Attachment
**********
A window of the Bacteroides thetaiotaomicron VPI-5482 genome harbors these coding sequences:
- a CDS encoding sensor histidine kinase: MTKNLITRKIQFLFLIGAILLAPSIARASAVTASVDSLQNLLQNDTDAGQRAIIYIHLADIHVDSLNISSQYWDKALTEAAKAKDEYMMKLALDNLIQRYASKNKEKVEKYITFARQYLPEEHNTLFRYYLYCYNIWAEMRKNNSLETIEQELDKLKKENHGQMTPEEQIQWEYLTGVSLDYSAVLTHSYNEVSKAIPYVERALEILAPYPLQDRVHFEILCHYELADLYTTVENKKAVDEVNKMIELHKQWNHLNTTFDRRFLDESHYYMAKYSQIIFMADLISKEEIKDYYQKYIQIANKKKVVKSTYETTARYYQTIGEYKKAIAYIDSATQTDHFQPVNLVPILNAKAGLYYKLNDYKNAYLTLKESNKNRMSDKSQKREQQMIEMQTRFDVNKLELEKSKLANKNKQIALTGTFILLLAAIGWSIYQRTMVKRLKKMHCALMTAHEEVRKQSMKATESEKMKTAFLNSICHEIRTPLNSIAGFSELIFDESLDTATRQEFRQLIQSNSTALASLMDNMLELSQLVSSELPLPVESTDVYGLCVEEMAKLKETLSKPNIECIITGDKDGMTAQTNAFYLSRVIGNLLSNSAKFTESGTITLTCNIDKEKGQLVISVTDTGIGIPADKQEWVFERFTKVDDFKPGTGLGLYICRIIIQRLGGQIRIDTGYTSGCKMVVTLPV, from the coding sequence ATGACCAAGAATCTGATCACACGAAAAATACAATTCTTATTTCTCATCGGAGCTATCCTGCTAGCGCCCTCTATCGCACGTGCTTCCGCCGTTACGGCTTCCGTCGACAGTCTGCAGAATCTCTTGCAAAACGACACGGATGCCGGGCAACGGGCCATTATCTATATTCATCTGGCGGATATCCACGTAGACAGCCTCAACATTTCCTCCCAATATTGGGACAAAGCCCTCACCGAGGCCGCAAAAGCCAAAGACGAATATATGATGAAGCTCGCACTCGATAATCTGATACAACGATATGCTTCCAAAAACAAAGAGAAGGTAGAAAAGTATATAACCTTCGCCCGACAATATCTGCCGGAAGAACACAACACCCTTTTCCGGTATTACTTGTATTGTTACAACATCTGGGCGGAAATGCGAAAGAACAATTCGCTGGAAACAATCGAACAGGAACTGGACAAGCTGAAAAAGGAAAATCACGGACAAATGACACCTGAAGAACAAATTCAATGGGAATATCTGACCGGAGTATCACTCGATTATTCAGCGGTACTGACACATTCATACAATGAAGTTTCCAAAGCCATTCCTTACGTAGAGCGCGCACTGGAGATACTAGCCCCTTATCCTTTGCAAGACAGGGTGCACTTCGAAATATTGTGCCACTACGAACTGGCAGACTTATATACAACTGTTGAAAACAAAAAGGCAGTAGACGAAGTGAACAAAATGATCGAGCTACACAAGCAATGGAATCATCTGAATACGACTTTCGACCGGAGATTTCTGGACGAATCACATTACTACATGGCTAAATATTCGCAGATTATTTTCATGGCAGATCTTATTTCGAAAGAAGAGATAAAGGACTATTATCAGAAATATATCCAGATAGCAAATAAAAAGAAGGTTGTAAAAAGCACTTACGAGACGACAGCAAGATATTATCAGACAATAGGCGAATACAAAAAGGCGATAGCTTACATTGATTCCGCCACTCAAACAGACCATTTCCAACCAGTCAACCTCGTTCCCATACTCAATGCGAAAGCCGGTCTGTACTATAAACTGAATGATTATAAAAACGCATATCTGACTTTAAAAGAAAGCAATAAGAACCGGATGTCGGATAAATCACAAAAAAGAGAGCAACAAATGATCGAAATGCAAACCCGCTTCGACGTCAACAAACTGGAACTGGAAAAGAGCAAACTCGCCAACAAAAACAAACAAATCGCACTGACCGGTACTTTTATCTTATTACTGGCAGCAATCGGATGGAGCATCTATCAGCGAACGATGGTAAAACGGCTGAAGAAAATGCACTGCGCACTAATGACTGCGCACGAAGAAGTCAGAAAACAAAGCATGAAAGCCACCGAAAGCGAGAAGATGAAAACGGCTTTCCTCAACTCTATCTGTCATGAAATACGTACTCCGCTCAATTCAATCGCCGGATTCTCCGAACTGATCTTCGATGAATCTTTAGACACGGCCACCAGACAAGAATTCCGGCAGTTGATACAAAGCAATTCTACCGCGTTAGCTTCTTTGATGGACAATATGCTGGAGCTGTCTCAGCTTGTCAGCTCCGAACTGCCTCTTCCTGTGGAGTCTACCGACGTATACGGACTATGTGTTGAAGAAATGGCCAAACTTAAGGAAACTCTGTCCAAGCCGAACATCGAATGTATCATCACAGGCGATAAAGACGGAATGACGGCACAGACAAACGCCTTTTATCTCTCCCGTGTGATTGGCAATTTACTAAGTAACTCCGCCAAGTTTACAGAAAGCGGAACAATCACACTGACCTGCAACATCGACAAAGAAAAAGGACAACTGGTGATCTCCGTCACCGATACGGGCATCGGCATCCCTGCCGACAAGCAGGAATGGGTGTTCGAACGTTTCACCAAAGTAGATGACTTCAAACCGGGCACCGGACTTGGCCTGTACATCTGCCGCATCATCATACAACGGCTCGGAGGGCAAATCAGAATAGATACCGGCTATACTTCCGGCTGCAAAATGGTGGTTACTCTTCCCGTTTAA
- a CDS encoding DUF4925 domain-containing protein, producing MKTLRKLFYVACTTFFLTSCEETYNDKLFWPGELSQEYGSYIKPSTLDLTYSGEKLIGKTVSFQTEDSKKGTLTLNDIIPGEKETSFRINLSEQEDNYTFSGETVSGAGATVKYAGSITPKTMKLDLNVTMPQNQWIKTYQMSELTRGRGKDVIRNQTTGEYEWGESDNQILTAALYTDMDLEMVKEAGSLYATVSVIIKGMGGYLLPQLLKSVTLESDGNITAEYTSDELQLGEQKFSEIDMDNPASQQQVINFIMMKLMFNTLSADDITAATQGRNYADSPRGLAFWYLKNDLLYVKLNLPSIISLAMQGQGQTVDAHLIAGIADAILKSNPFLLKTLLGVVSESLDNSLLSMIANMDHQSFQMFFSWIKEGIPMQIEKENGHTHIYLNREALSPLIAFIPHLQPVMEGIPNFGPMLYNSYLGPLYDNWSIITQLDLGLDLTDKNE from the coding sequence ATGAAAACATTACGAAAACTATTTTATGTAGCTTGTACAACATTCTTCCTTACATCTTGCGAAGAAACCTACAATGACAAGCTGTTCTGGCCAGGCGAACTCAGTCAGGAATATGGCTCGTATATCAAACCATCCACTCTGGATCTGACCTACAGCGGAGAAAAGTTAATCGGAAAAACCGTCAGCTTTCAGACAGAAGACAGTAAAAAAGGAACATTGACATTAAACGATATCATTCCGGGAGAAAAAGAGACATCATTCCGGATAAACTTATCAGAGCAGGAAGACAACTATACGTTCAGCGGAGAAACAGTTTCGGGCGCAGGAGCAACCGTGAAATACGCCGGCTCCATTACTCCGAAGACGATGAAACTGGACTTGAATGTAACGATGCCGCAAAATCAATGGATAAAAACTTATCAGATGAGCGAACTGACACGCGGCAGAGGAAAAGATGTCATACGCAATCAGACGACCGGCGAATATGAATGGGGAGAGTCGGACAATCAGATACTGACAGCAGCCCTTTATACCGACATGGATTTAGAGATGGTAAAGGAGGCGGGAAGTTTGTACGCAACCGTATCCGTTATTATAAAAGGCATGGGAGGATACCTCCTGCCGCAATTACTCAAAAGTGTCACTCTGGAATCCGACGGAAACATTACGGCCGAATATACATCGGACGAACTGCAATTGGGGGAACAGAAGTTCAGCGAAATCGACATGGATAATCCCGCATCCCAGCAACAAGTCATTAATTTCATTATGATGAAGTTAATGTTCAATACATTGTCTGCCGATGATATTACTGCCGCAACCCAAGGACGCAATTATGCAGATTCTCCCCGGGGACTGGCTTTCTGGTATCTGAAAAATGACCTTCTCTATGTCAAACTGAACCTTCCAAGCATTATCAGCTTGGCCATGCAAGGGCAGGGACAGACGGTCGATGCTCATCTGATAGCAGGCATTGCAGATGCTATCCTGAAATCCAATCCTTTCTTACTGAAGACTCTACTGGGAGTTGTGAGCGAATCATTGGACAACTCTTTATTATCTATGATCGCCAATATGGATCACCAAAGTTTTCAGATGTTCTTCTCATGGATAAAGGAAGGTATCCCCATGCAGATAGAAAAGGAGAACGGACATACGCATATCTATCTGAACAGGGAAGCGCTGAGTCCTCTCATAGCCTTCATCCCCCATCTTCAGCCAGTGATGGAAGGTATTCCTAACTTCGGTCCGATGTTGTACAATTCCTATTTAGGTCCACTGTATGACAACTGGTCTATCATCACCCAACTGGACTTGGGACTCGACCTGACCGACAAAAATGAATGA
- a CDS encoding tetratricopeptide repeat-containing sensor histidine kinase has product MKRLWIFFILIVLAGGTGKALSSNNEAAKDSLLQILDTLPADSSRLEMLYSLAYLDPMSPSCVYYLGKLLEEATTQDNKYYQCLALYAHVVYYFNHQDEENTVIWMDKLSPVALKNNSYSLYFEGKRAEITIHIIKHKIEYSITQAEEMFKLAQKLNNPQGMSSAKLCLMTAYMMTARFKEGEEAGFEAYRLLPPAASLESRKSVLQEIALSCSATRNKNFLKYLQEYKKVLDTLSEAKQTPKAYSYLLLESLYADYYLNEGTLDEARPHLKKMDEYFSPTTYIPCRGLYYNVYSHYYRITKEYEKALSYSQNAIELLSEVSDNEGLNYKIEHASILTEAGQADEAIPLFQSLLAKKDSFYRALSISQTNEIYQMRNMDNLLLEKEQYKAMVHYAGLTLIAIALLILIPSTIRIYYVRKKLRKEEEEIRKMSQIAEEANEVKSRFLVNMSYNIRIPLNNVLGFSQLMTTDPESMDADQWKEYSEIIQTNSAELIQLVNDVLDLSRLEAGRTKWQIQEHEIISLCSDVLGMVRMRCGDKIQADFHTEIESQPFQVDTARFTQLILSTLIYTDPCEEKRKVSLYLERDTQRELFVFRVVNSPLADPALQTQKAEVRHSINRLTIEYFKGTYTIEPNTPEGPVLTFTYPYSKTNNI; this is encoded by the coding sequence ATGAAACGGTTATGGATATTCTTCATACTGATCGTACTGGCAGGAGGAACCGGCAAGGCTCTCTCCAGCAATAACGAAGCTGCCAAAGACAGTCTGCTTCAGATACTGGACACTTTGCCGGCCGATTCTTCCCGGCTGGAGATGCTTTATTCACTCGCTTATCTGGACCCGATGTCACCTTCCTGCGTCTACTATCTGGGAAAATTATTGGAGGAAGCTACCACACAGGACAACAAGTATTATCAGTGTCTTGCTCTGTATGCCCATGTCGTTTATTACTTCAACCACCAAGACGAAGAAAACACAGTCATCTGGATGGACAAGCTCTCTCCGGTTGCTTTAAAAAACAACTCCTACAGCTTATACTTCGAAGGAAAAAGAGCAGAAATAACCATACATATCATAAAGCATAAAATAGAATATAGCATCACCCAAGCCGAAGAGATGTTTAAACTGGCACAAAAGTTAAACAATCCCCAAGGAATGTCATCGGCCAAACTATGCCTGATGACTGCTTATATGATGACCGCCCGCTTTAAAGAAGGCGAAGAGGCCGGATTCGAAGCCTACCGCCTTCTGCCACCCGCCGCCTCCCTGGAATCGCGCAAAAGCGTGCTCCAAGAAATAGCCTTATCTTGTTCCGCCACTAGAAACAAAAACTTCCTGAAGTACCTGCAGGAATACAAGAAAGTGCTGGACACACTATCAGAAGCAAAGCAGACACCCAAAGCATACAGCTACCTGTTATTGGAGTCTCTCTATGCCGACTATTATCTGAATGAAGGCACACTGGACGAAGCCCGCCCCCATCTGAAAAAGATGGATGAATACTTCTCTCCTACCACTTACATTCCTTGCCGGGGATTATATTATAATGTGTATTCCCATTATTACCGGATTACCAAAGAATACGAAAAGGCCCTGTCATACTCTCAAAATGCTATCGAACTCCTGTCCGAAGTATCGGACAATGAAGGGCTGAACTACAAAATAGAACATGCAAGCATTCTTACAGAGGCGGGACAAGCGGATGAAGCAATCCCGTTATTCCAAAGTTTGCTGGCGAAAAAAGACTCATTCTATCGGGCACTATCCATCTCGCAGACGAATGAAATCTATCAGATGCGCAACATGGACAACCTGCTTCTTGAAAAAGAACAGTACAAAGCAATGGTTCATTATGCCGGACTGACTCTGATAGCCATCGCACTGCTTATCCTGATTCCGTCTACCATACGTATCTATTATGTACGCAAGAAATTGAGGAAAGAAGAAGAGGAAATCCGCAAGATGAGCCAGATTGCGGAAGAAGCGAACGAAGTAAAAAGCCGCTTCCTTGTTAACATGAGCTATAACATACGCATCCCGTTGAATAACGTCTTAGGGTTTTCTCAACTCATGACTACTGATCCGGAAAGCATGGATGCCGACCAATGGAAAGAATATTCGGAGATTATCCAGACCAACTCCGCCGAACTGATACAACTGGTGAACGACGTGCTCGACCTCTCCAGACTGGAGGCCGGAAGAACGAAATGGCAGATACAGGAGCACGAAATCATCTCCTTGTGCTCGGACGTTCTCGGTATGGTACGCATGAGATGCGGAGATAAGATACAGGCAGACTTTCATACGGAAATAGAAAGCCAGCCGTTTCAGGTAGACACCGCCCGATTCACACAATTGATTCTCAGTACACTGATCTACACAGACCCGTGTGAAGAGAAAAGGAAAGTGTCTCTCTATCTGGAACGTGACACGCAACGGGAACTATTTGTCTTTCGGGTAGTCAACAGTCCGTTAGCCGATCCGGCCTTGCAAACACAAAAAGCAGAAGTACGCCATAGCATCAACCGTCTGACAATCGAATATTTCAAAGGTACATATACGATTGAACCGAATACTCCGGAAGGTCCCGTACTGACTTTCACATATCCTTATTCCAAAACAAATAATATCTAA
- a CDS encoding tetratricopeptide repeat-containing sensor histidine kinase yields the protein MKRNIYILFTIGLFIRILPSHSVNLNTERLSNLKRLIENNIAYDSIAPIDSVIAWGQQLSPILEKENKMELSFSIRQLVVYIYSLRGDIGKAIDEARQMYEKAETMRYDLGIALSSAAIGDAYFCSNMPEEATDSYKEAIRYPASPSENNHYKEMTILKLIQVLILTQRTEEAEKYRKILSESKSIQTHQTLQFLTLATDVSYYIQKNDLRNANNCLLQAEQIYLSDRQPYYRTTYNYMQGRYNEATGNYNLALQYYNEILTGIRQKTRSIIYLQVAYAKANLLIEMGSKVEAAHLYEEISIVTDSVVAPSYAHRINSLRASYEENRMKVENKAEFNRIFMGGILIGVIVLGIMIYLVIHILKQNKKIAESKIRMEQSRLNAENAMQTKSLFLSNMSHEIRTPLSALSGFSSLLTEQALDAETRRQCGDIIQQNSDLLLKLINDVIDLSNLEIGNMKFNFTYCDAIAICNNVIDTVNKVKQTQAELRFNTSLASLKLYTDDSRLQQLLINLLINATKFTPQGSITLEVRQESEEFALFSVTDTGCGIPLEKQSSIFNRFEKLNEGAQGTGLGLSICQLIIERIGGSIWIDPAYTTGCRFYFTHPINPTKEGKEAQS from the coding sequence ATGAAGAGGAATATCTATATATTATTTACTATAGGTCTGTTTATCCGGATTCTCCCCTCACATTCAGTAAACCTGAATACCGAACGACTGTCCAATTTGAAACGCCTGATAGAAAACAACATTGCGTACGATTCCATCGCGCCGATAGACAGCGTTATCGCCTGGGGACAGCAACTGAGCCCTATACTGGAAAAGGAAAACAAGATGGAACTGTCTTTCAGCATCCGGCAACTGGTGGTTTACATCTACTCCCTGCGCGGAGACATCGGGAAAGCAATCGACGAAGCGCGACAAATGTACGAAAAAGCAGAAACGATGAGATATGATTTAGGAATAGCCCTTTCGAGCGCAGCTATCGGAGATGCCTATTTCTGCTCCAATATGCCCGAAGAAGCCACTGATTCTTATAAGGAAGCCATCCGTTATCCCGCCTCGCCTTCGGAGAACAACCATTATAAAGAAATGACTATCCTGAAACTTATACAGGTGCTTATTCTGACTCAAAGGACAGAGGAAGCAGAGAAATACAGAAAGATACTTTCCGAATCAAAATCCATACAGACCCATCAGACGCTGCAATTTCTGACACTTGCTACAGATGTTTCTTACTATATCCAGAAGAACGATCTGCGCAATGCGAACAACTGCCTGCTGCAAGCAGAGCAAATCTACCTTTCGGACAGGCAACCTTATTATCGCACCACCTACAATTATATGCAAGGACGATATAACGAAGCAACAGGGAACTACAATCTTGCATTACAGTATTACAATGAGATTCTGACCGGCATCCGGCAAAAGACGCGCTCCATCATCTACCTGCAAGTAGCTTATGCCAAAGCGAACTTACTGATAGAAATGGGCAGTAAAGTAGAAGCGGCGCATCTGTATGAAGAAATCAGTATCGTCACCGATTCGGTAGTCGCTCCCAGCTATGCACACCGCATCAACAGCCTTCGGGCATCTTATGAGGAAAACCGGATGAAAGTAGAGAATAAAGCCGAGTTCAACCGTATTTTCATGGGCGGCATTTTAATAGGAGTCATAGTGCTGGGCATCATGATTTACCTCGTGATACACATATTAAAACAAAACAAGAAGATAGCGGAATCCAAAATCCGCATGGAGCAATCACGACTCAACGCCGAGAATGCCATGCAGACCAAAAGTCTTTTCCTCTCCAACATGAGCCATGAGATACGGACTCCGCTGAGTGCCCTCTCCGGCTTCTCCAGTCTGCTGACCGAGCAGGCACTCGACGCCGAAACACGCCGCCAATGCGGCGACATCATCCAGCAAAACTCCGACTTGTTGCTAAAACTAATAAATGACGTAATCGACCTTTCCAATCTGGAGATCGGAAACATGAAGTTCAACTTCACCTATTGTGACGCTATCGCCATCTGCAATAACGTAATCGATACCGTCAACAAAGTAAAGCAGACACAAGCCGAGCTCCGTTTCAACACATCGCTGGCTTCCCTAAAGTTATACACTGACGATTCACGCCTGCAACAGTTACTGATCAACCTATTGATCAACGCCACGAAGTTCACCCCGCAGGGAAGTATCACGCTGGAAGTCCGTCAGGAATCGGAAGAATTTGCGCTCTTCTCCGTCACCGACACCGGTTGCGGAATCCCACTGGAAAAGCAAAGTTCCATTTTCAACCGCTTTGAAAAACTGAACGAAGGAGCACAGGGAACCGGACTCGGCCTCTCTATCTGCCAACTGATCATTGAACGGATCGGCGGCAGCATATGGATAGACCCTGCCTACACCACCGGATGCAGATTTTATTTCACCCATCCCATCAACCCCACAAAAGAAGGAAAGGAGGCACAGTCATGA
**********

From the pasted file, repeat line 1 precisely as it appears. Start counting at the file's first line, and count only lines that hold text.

A window of the Bacteroides thetaiotaomicron VPI-5482 genome harbors these coding sequences: